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At the end of each session the Senate tradition is to pause for a moment to share our thoughts about those senators who will be retiring when the final gavel brings the session to a close.  One of those senators who will be leaving the Senate is Harry Reid.  Senator Reid is quite a remarkable individual and his story should be read and considered by students of government and history – of all ages.

Over the years I have had a chance to spend some time with Harry at Prayer Breakfasts and listen to his reflections on his life – personally and politically.  He has lived a life that few would ever believe to be possible.

Harry makes for a great example of how to take your life and make the most of it.  He was born in a small cabin that offered few of life’s comforts but he didn’t complain about it.  He took what he was given in life and worked to make it better.

As a young man he served as the Student Body President of his High School and drew the notice of his teachers and his boxing coach.  For a while there it looked like we might lose him to the sport of boxing, but he decided to attend Utah State University when his skills and talents helped earn him a scholarship. 

His next stop was George Washington University – my alma mater – where he worked to earn a law degree.  To make it possible, Harry needed a job and so he worked as a U.S. Capitol Police Officer. 

Like so many things in his life, if Harry wanted something he seemed to always find a way to get it done.  So it was no surprise when he returned home to Nevada and took up what would be his lifelong ambition, serving the people of his home state as their representative.

It wasn’t long before Harry had served in Nevada’s State Legislature and on the Nevada Gaming Commission.  When the opportunity presented itself he served in the House and then on to the Senate.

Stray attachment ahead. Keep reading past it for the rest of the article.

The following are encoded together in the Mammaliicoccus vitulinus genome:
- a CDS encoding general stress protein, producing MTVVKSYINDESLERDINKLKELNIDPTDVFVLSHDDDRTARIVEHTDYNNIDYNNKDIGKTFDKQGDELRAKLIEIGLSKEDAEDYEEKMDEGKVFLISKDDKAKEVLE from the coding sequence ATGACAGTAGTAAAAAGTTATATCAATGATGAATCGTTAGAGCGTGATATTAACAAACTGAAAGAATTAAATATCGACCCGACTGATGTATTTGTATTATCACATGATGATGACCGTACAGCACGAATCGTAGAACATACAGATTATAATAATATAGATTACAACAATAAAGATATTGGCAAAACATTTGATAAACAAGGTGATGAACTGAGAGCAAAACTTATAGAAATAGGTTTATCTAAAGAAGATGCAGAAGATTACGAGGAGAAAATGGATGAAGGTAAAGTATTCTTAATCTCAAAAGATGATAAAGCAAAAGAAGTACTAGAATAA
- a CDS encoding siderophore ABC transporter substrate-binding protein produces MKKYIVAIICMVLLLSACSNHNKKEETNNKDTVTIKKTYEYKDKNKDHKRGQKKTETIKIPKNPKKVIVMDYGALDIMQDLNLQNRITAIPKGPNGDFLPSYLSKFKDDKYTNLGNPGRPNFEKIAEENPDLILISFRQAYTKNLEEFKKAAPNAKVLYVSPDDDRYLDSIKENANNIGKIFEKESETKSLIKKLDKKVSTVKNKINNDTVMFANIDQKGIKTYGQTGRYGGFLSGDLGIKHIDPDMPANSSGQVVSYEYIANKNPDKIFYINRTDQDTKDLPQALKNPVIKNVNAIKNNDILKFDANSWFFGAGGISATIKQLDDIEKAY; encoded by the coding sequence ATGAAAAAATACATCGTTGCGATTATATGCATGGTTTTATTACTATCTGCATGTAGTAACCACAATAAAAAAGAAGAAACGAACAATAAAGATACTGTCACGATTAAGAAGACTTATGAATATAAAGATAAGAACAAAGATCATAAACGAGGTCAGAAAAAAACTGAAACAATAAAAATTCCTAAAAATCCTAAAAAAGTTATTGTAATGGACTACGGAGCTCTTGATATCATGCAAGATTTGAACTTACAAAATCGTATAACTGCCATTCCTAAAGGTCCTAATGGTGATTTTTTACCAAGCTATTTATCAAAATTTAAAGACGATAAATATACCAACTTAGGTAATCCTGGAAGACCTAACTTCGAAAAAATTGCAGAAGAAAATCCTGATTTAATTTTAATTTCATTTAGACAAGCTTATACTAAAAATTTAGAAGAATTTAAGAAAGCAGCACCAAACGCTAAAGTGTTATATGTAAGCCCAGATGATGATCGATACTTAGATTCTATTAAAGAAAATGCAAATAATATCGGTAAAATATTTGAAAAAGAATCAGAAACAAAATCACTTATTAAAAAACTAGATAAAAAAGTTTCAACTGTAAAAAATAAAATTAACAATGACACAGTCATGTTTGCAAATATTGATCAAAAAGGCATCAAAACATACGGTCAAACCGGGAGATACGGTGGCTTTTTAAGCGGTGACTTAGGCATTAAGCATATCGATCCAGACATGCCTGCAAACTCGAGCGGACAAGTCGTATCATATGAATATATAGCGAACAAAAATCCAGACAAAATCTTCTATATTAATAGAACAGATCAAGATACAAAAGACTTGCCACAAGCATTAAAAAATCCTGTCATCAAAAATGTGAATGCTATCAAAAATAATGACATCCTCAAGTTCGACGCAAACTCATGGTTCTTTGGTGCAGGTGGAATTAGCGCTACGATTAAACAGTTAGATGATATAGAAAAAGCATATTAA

He didn’t always win every election but each disappointment only served to make him more determined than ever to make a difference for the people of his state.  The totals are impressive – more than thirty years in Congress, serving under five Presidents, and being a part of both the minority and majority – finding ways to pursue and support agendas in both positions to benefit the people of Nevada.

One of my favorite memories will always be the work we did together to enable the LDS Church to purchase a site that has a great deal of historic significance to the Church.  The legislation had already passed the House but was stuck in the Senate as some concerns were raised and needed to be addressed.  Harry knew what he needed to do to make it possible for the bill to clear the Senate and together we figured out a way to make it happen.  Martin’s Cove is a popular site and it draws large crowds every year.

This is one of those moments most of us thought would never happen.  It seemed like Harry Reid would always be in the Senate.  He has not only left a remarkable record, he also seems to be the last of an era.  I have no doubt those who will take up his position in the years to come will do a good job and get results, but they will never do it “like Harry did.”  He will forever stand as a unique mix of personality, character, history and background. 

Diana joins in sending our best wishes to Harry and Landra, his wife.  Together they have been quite a team and they accomplished a great deal.  We didn’t always agree on a lot of issues but one thing can be said – if you had a tough battle before you, and you needed someone by your side who wouldn’t give up until the battle was won, Harry was the kind of guy you would want in the fight.  If you were on the other side of an issue, you’d always prefer someone like Harry wouldn’t be opposing you.

Thank you for your service, Harry.  You’ve left an example that will inspire and encourage others in the years to come.  Whenever faced with an impossible task people will remember you and realize that with some creativity, determination and an understanding of the rules of the Senate it can be done.